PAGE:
Former cadet leader remembers Inuvik men who served their country

Every year, Chris Garven goes to the Inuvik cemetery and lays poppies on the graves of men who served in the military.

Chris Garven lays poppies on graves of those who served in military, RCMP

The cenotaph at the cemetery in Inuvik, N.W.T., honours Canada's war dead and veterans of the Second World War. (Mackenzie Scott/CBC)

Every year, Chris Garven goes to the Inuvik cemetery and visits the graves of men who served in the military.

Garven, the former commanding officer of the Army Cadet unit in Inuvik, honours each of those graves every Remembrance Day with his own personal tribute.

"I just came up with the idea that I'm going to put a poppy on the graves of the various people who have served in the Canadian Forces or allied forces," he says.

As a member of the Inuvik branch of the Royal Canadian Legion whose father served in the Second World War, Garven says this is the least he can do.

"It's a quiet, emotional and reflective time. It only takes a few minutes, but it says thanks."

The tradition started about 15 years ago, when he first laid a poppy on the stone marking the grave of his good friend George "Buck" McLeod, who died in 1999.

"The poppy, it's just a symbol. It says 'I remember the veterans, I remember the sacrifices they made,'" said Garven.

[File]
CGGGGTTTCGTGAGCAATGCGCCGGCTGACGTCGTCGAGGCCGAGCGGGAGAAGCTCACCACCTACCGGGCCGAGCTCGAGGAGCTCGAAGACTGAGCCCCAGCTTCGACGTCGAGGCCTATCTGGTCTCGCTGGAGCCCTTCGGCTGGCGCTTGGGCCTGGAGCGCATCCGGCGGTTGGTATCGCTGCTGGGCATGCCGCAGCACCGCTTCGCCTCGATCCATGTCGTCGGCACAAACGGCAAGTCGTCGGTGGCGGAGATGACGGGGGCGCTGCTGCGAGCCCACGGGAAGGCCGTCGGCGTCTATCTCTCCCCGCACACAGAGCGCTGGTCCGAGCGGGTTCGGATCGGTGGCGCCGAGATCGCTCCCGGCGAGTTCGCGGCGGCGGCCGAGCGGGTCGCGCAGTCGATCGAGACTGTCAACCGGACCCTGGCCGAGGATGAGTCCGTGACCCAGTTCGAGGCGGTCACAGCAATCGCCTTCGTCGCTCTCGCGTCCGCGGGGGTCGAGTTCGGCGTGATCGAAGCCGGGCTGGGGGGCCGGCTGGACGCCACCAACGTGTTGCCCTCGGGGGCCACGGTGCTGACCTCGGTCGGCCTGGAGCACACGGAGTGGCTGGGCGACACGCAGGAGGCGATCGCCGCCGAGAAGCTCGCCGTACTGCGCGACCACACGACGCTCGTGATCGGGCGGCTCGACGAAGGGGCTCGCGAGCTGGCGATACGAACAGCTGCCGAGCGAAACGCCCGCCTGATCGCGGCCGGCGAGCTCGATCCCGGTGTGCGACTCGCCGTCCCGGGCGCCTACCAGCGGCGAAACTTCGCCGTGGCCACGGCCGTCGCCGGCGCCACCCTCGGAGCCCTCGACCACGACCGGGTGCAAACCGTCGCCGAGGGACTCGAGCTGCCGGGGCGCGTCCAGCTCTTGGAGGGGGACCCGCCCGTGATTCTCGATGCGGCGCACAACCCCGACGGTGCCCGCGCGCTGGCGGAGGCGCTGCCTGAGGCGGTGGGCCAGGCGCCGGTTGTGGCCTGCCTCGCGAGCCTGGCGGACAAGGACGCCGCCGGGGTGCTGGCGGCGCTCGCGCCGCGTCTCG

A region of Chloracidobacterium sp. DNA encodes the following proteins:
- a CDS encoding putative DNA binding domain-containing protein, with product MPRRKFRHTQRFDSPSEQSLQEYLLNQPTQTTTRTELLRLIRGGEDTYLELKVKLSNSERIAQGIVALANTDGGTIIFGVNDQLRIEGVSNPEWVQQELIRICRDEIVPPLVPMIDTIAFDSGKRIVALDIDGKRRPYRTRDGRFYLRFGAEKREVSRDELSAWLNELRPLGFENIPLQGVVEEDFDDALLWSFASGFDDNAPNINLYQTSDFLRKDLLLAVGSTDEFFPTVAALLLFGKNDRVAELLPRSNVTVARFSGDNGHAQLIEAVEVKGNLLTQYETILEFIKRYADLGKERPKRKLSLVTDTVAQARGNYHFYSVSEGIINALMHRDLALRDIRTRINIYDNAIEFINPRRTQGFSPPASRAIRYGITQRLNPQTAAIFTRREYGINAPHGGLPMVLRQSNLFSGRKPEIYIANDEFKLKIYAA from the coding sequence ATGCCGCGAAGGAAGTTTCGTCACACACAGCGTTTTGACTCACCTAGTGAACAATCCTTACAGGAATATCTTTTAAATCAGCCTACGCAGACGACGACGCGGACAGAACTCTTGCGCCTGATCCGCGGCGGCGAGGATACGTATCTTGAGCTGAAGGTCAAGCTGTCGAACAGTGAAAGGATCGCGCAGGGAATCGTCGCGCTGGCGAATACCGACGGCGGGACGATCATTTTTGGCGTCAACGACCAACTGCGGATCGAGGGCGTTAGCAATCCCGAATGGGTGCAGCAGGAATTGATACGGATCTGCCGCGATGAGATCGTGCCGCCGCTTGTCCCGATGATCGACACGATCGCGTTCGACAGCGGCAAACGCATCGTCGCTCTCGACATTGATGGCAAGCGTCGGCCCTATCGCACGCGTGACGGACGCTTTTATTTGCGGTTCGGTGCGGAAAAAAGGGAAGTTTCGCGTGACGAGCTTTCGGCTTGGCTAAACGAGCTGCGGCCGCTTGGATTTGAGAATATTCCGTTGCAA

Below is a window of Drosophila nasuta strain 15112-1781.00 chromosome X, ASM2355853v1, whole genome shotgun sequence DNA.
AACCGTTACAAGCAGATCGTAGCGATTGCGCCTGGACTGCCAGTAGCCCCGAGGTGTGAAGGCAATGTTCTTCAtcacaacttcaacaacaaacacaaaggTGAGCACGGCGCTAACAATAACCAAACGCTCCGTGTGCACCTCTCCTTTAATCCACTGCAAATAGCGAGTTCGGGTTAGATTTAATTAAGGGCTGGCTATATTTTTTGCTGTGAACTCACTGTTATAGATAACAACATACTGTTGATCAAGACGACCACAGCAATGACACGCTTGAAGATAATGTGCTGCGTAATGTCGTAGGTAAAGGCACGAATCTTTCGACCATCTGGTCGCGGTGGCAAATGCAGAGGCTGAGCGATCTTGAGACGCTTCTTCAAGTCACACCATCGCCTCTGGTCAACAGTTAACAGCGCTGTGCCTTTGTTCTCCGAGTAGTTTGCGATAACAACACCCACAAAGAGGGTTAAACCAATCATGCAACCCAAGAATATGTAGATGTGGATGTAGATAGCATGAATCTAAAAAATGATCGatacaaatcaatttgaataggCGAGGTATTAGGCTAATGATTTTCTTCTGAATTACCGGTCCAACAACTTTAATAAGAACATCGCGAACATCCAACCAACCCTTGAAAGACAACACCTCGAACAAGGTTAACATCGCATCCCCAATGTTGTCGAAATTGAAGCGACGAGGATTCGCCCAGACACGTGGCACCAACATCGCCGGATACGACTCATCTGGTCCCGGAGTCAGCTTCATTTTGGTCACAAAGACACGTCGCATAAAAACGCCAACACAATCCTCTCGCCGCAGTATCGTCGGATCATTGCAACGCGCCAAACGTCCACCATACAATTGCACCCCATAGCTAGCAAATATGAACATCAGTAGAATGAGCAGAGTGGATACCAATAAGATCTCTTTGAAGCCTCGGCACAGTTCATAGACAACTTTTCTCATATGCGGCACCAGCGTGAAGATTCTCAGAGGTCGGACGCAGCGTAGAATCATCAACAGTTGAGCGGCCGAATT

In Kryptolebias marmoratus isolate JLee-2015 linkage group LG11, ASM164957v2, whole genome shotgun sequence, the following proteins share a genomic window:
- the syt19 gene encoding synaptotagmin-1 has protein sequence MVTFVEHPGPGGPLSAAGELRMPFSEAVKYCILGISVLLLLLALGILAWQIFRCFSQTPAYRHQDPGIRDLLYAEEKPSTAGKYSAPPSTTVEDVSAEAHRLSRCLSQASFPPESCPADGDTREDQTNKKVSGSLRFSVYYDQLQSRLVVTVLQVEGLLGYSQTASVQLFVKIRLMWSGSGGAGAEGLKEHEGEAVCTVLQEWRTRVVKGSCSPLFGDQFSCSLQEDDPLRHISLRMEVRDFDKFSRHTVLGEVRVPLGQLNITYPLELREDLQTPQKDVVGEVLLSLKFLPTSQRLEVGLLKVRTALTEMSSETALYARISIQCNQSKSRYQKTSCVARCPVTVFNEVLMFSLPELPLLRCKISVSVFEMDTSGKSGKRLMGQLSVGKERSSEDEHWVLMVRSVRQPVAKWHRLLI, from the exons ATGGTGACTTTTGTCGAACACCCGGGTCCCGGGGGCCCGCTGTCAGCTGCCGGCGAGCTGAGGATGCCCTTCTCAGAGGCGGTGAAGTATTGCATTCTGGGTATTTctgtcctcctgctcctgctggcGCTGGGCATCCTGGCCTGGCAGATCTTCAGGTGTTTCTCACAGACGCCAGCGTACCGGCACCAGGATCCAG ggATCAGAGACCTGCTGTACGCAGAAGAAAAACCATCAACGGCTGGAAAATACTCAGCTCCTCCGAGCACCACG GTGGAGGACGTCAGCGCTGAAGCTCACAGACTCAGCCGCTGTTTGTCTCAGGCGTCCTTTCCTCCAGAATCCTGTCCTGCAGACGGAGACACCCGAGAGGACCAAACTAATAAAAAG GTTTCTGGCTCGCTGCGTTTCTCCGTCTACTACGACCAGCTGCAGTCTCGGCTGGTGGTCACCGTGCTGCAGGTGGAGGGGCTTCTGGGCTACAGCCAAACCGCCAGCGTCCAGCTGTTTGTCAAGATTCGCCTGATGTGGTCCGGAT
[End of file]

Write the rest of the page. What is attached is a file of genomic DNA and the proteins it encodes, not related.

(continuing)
Garven also places a poppy on the graves of Ron Wainman, who served in the Canadian Armed Forces, and Jack Heath, who was in the Merchant Navy.

Art Carriere served in the Korean War and sustained injuries, but according to Garven, it wasn't something he talked about.

"Very, very few people knew about it. Very few people knew he served in the Korean War. He was just a guy."

He also honours Frank Burke, whose military records Garven says were burned in a fire.

This year, he will be bringing a sixth poppy with him to the cemetery. Otto Binder died at the age of 93 earlier this year. He was a reindeer herder, and an RCMP special constable. The RCMP is considered paramilitary.

"Although we say now, 'the veterans are dying off, there's less and less of them,' in reality, there really aren't, because in reality anyone who served in the Canadian Forces is a veteran," says Garven.

Garven will bring six poppies with him tomorrow and will head out to the gravestones after the town's Remembrance Day ceremony.